In March this year, construction finished on Europe’s largest floating solar farm on the Queen Elizabeth II reservoir in Walton-on-Thames, Surrey. This project by Thames Water took three months to build and comprises around 23,000 solar panels, the size of eight football pitches (Ref 1). The solar farm is expected to produce 5.8 million kilowatt hours of electricity each year and this energy will be used to power the nearby water treatment works in Hampton (Ref 2). This site is also currently the world’s largest floating solar farm, until another project is finished in Japan, due to be completed in 2018.
What are floating solar farms/how do they work
The installations work by floating solar photovoltaic (PV) panels (also known as floatovoltaics) on the water. The solar panels are able to deliver a higher level of conversion efficiency compared to standard solar farms due to the cooling effect from the water they are installed on (Ref 4). This cooling effect could also increase the lifespan of the PV panels and provide greater efficiency when producing energy (Ref 8).
One example of how the panels can be installed on the water is using floats with the panels mounted on top, which is the process used on a site in Hyde, Greater Manchester. This will then enable the panels to rest on the bottom of the reservoir if it is ever drained (Ref 7). These floats are then attached to each other and anchored to the side of the reservoir.
The project in Walton-on-Thames is not the first floating solar farm to open in the UK, with a similar project finished in December 2015 in Hyde, Greater Manchester, comprising 12,000 panels. This installation covers an area of 45,500m sq across the reservoir and it is expected to generate 2.7 GWh of renewable power every year (Ref 7).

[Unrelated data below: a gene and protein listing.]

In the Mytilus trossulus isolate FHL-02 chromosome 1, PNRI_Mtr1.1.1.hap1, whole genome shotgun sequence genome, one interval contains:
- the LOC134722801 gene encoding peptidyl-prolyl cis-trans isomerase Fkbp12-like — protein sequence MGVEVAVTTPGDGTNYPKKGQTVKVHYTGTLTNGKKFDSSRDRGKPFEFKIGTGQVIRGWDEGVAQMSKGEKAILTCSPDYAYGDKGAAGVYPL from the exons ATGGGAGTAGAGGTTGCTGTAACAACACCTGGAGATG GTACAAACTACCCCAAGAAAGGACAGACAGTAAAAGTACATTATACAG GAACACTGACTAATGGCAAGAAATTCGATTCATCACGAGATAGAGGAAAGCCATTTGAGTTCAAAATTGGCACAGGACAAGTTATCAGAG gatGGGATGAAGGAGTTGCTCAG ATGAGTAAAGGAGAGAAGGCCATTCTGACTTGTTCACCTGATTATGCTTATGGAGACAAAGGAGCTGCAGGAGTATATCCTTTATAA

The first UK based project involved 800 panels, which was installed on a reservoir within Sheeplands Farm, Berkshire in 2014 (Ref: 4). This installation cost £250,000 and is expected to secure a return on the investment within six years as well as cutting the farm’s carbon emissions and energy bills.
Floating solar farm projects have been undertaken in a number of different countries around the world including Australia, Brazil, Japan, China and the United States.
Japan have been taking the lead with floating solar projects with the world’s largest floating solar farm due to open in the country in 2018. This project will comprise 50,000 panels over a 180,000m sq area. (Ref 6). It is also expected to produce enough electricity to power nearly 5,000 households.
Another project is currently being installed on a reservoir in the Amazon rainforest in Brazil. Two decades ago an area of the rainforest was flooded when building the Babina Dam. However, the dam now only operates at a fifth of its capacity due to droughts and the weak flow of the river feeding it (Ref 5). To help combat this, solar panels will be installed on the dam’s artificial lake to generate electricity, which will cover an area roughly the size of five football pitches (Ref 9).
Although these floatovoltaics projects are increasing they are still relatively small-scale in comparison to land based solar farms – the largest floatovoltaic project in Japan isn’t in the top 100 largest solar farms (Ref 5). Those in favour of these types of projects believe they can help to address the problems with solar farms taking up large areas of agricultural land. As well as producing energy, these projects can have a positive environmental impact by covering portions of water bodies in hot/dry climates and reducing evaporation (Ref 5). Another positive for those looking at opportunities for floating solar farms in the UK is that the Walton-on-Thames project did not require planning permission, unlike those installed on land (Ref 3).